There was one undeniable truth to emerge from the Ross Taylor saga - Mike Hesson is now the most powerful man in New Zealand cricket.

Sixteen months after a panel including director of cricket John Buchanan plumped for Taylor as captain, Hesson rendered that decision irrelevant.

So how did Hesson, a 38-year-old career coach, come to be in a position of such control?

His trajectory to the top of New Zealand cricket was atypical for an international coach, a position which usually arrives after a lengthy playing career at the highest level or, at least, first class cricket.


Instead, after representing Otago B an as opening batsman and finding his path to the provincial side blocked by the likes of Mark Richardson and Matt Horne, Hesson began his coaching career 18 years ago.

"I needed to make a decision pretty quickly and I think it was the right one," said Hesson after he was appointed Black Caps' coach in July. "With coaching, you've got some real longevity in the game."

In 1998, his decision began to pay off. The then 23-year-old Hesson became the youngest person to attain an NZC level three coaching qualification and put it to immediate use, becoming coaching director at Otago Cricket.

During the five years he spent in the position Hesson was in charge of older and wiser men, an experience which held him in good stead when he earned his maiden view of the first class scene.

As assistant to two-time national coach Glenn Turner at Otago, Hesson honed his coaching craft under a man who led New Zealand to their first-ever series victory in Australia.

Hesson was making a name for himself within New Zealand coaching circles and he began to be noticed at an international level, too.

In 2003, he was appointed by the ICC as national coach of Argentina in their bid to reach that year's World Cup. The venture was ultimately unsuccessful but Hesson showed promise, leading the South Americans to three wins after they had previously lost 31 straight games.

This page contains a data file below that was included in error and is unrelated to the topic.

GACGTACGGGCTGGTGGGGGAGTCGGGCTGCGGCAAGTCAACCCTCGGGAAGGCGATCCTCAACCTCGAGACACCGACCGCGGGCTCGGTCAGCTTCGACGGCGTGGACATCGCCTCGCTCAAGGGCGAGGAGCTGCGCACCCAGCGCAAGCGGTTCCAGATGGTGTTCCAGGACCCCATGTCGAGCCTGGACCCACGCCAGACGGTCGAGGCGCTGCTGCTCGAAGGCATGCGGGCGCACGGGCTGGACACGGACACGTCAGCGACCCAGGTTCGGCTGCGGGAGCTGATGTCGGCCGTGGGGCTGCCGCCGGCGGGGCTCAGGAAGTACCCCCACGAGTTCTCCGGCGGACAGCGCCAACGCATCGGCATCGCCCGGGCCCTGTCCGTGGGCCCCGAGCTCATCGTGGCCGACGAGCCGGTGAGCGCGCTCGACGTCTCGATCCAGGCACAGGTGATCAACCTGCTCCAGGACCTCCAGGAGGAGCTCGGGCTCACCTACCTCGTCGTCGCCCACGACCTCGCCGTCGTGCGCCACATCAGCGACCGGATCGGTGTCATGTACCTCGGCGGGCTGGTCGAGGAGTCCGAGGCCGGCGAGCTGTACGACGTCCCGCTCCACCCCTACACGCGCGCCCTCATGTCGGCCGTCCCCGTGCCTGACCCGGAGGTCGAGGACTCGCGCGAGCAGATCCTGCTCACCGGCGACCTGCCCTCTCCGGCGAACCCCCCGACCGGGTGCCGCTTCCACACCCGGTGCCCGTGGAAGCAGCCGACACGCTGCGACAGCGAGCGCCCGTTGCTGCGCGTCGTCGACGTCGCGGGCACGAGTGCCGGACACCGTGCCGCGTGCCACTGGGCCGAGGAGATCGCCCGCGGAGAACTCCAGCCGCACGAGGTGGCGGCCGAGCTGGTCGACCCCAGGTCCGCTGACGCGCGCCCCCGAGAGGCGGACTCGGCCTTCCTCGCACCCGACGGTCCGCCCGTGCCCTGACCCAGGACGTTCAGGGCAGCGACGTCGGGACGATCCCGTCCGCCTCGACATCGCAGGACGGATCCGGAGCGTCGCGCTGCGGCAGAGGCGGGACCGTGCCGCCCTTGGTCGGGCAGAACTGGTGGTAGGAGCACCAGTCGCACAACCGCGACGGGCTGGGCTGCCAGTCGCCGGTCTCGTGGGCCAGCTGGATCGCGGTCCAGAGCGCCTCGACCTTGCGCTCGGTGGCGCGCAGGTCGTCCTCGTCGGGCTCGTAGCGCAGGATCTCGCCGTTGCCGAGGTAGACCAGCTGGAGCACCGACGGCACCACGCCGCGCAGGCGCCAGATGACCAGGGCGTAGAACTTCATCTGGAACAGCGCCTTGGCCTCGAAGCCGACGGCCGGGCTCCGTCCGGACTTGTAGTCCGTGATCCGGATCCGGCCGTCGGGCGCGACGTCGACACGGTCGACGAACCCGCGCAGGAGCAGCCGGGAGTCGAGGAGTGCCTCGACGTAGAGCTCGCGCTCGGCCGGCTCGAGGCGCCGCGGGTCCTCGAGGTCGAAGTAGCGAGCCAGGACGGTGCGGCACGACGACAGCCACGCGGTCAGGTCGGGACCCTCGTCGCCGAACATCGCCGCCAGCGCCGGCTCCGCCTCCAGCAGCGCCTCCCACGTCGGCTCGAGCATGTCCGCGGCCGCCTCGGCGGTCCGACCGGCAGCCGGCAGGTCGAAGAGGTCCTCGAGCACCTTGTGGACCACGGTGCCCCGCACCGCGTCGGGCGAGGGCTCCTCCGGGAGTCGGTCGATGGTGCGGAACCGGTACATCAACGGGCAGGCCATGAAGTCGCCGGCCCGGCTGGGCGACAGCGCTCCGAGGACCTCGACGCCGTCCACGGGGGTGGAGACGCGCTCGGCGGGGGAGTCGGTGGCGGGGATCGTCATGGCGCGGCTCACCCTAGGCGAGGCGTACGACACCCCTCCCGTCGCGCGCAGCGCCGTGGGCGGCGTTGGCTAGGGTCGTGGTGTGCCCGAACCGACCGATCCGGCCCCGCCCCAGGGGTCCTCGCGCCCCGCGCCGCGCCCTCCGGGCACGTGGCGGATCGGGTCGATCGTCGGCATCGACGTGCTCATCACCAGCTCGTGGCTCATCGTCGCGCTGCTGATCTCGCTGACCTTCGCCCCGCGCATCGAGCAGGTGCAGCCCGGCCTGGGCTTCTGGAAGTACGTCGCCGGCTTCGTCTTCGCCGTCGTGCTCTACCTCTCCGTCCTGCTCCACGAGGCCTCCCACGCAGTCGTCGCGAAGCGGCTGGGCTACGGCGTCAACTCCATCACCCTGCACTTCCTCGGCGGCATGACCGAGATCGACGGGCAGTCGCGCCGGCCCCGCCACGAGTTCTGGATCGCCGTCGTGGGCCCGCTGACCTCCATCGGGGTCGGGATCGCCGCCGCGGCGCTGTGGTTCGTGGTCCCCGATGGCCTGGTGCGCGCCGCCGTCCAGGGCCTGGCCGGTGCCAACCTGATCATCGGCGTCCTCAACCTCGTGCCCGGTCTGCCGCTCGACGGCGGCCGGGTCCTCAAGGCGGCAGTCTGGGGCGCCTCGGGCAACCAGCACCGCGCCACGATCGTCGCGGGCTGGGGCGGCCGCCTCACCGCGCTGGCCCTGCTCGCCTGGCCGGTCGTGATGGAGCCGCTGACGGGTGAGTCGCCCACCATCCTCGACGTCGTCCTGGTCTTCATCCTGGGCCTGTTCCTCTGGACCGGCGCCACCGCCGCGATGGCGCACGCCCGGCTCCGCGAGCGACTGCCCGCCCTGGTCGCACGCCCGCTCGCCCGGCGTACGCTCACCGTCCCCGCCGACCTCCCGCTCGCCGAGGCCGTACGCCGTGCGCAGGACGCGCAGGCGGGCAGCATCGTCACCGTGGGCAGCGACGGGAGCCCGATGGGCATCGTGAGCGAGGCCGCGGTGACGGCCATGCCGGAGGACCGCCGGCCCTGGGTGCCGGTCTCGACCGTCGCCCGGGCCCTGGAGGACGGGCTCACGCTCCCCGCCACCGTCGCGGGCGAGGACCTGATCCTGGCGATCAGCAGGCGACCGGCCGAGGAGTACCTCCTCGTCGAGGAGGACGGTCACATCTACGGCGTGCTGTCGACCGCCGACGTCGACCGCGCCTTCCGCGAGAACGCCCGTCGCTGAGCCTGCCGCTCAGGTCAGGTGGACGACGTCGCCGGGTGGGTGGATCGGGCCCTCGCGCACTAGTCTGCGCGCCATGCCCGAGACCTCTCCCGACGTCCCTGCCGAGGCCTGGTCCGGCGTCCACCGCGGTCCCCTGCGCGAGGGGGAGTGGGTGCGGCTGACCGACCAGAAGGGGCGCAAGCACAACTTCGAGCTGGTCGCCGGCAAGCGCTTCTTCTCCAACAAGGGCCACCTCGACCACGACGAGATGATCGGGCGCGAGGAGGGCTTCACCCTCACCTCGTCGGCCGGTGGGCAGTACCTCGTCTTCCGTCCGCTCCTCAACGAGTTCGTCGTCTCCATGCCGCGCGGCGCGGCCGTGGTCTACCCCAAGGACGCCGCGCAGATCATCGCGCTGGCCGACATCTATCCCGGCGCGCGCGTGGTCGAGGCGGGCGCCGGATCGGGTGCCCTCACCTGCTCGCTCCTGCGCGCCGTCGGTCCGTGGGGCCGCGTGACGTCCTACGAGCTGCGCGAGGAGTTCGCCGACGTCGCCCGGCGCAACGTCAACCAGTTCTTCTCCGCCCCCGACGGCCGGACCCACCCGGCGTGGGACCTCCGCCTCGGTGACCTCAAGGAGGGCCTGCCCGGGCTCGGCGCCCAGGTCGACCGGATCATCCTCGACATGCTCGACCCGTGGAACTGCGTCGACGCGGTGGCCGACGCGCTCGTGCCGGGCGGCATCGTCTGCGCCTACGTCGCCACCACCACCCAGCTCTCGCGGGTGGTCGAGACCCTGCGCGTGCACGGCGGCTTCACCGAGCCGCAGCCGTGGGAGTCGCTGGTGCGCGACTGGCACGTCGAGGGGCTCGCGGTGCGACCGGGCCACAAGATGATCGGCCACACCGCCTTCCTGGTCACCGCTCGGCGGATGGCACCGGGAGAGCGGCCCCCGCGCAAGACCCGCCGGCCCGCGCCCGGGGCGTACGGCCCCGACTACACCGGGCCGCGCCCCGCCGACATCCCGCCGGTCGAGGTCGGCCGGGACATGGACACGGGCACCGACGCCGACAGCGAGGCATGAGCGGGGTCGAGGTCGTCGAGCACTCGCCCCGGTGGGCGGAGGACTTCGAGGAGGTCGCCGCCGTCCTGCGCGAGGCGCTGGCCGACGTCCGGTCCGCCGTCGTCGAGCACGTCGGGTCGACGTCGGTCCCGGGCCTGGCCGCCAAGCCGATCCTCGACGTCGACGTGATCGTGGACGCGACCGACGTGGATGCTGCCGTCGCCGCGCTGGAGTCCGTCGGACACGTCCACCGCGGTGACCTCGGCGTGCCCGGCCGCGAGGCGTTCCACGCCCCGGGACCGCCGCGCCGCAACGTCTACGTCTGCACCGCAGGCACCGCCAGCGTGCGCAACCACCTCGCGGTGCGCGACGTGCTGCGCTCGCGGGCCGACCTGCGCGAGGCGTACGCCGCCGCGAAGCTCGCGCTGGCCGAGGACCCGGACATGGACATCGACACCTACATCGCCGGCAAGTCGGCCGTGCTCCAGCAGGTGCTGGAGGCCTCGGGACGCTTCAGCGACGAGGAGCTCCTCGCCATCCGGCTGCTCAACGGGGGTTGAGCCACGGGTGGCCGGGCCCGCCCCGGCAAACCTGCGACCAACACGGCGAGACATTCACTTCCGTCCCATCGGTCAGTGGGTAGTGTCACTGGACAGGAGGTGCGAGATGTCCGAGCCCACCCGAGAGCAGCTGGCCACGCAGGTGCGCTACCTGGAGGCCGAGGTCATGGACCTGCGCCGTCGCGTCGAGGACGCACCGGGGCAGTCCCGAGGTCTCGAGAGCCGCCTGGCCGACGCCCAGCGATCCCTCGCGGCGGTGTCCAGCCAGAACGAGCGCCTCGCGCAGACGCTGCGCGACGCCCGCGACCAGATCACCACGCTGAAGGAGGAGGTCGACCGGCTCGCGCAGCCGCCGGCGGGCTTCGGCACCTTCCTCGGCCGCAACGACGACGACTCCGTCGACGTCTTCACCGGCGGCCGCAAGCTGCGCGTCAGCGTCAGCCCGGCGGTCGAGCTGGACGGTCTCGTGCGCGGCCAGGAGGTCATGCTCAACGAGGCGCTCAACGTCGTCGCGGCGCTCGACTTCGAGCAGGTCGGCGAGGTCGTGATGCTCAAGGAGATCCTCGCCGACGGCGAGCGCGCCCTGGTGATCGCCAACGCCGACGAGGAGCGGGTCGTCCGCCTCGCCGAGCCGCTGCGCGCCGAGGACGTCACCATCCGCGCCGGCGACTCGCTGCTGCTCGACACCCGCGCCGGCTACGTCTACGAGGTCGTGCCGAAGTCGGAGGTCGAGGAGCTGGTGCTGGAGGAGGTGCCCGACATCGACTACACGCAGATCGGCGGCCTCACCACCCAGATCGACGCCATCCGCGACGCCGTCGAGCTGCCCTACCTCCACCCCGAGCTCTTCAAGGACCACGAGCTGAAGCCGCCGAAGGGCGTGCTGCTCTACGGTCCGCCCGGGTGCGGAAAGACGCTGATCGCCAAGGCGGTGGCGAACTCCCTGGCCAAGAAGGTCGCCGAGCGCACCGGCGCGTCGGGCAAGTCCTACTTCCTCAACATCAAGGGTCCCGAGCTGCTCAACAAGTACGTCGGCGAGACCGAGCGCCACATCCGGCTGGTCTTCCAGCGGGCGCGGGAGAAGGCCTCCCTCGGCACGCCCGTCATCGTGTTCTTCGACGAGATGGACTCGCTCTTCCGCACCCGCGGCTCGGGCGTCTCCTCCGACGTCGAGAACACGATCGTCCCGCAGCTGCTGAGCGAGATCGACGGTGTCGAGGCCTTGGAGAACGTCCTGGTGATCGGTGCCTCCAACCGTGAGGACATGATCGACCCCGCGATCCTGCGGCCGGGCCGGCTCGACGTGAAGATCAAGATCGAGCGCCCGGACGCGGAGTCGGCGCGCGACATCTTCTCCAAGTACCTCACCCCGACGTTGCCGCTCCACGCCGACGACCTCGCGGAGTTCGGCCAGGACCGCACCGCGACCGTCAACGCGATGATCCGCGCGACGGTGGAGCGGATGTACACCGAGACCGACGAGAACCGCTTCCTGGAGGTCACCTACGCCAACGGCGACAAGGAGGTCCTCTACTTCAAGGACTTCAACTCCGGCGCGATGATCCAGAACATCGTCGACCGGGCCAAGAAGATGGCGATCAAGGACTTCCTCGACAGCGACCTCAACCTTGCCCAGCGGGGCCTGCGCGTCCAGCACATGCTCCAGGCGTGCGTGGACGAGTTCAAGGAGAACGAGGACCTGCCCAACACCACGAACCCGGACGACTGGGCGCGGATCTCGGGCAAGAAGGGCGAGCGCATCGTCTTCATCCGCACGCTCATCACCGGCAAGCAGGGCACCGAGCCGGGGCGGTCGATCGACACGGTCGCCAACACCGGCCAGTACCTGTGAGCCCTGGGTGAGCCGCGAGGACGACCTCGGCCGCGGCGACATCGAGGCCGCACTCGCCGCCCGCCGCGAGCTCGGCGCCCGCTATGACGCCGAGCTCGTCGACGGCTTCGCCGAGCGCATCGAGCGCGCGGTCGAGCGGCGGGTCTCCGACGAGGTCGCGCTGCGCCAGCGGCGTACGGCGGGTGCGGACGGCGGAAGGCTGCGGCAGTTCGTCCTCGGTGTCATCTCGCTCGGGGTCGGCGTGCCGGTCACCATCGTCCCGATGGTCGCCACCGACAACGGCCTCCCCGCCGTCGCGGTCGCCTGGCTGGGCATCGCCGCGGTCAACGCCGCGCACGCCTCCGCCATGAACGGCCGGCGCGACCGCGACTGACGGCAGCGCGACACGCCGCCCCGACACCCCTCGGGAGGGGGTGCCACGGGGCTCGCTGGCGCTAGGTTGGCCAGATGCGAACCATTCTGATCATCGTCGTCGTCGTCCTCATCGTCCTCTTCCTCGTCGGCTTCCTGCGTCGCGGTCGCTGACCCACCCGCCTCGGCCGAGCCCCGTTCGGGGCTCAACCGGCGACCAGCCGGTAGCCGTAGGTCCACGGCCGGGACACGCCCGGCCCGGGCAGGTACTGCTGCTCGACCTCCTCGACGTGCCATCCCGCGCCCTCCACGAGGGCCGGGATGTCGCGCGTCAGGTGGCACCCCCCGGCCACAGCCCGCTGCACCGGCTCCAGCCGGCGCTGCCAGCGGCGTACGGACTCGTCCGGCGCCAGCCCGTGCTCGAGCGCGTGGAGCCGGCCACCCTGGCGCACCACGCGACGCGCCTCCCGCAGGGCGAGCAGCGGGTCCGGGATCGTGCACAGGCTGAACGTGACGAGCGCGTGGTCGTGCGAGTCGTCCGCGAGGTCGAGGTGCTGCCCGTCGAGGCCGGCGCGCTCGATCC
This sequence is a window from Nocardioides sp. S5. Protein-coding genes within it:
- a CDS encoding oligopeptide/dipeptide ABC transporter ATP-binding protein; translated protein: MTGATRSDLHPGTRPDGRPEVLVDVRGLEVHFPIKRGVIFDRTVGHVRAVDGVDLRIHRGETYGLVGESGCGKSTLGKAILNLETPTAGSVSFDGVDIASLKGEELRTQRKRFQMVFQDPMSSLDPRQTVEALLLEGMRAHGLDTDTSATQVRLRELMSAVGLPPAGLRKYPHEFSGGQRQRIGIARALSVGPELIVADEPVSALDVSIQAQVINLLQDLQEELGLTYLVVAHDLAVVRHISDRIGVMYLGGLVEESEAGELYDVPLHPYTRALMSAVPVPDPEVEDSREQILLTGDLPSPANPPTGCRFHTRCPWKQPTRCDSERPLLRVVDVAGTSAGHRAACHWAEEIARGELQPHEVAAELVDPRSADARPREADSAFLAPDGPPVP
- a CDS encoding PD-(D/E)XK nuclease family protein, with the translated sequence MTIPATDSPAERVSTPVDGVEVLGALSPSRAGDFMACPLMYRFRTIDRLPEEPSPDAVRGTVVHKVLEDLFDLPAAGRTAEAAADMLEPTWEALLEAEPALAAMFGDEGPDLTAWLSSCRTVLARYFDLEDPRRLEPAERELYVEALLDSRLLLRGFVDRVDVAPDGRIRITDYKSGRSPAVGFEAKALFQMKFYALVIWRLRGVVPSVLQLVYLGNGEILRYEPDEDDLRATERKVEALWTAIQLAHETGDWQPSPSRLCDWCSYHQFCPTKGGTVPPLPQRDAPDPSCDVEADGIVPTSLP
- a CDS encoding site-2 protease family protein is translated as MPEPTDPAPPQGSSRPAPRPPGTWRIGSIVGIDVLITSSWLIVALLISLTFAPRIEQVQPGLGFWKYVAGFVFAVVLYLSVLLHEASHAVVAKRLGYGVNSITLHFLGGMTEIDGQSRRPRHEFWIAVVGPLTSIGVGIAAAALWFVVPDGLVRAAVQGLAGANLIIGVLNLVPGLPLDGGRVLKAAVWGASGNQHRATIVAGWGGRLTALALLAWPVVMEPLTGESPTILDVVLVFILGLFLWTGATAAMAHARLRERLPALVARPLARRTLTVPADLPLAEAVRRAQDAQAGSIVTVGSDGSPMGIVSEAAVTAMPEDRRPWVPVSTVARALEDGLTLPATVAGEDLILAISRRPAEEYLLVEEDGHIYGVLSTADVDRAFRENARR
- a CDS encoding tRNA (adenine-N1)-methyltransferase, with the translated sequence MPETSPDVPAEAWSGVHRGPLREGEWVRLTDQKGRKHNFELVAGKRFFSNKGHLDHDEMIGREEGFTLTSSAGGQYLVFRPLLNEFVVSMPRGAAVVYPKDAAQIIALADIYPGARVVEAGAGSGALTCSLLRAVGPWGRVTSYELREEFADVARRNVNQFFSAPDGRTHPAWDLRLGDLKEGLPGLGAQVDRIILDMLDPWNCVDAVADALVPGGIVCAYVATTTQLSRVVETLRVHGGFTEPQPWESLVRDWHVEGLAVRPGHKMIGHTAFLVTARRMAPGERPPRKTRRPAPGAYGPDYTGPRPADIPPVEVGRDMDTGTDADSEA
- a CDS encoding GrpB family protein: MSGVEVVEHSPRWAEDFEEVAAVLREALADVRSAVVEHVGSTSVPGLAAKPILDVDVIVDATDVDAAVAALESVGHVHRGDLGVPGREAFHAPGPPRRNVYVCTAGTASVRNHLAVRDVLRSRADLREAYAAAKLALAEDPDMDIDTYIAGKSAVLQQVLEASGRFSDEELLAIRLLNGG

The promise was parlayed into a promotion with Otago two years later, with Hesson selected to succeed Turner as coach of the first class side.


Hesson repaid the faith shown in him by Otago Cricket by breaking a 20-year trophyless drought for the province, first winning the one-day competition in 2008 and following it up a year later with Twenty20 glory.

Now the province in which Hesson had spent his whole cricketing life was starting to seem small.

Hesson's success had put him on the radar of NZC and he led New Zealand A on various tours, but he wanted to make a quicker contribution at the highest level of the sport.

Frustrated with inaction when Buchanan began his overhaul of the NZC coaching system, Hesson grasped an opportunity for growth. He accepted a two-year contract as national coach of Kenya, initially unperturbed by turmoil on and off the field in the fledgling cricket nation.

After 11 months in charge, though, Hesson abruptly left the post after his young family fell victim to an attempted car-jacking and a grenade exploded near their house in Nairobi.

"There were a number of challenges - dealing with administration and tribal issues and, obviously, security," Hesson said. "Some of those experiences were great, some not so good, but certainly very valuable."

That tumultuous time hardly made him hot property but, when John Wright left his post, Hesson was selected from 39 potential candidates and appointed to his "dream job".

Just five months later Hesson has full autonomy but, during the last week, that dream must have felt like a nightmare.